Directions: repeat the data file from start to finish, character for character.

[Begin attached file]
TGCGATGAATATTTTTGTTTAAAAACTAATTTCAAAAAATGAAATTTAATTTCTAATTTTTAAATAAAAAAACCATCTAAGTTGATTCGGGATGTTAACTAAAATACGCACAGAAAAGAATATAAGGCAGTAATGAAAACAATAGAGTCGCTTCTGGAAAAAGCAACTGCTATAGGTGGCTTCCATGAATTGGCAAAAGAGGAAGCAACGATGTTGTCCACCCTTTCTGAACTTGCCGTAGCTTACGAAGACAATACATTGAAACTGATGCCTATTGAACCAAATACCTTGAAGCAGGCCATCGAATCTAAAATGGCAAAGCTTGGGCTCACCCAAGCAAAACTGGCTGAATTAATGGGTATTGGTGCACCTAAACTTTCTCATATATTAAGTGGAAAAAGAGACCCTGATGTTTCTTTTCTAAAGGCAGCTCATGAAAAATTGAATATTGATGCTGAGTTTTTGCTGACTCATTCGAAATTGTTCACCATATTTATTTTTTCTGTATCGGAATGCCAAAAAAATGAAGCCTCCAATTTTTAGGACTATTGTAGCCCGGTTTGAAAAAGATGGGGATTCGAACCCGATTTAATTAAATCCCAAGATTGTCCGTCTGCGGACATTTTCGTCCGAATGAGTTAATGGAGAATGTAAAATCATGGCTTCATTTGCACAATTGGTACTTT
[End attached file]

TGCGATGAATATTTTTGTTTAAAAACTAATTTCAAAAAATGAAATTTAATTTCTAATTTTTAAATAAAAAAACCATCTAAGTTGATTCGGGATGTTAACTAAAATACGCACAGAAAAGAATATAAGGCAGTAATGAAAACAATAGAGTCGCTTCTGGAAAAAGCAACTGCTATAGGTGGCTTCCATGAATTGGCAAAAGAGGAAGCAACGATGTTGTCCACCCTTTCTGAACTTGCCGTAGCTTACGAAGACAATACATTGAAACTGATGCCTATTGAACCAAATACCTTGAAGCAGGCCATCGAATCTAAAATGGCAAAGCTTGGGCTCACCCAAGCAAAACTGGCTGAATTAATGGGTATTGGTGCACCTAAACTTTCTCATATATTAAGTGGAAAAAGAGACCCTGATGTTTCTTTTCTAAAGGCAGCTCATGAAAAATTGAATATTGATGCTGAGTTTTTGCTGACTCATTCGAAATTGTTCACCATATTTATTTTTTCTGTATCGGAATGCCAAAAAAATGAAGCCTCCAATTTTTAGGACTATTGTAGCCCGGTTTGAAAAAGATGGGGATTCGAACCCGATTTAATTAAATCCCAAGATTGTCCGTCTGCGGACATTTTCGTCCGAATGAGTTAATGGAGAATGTAAAATCATGGCTTCATTTGCACAATTGGTACTTT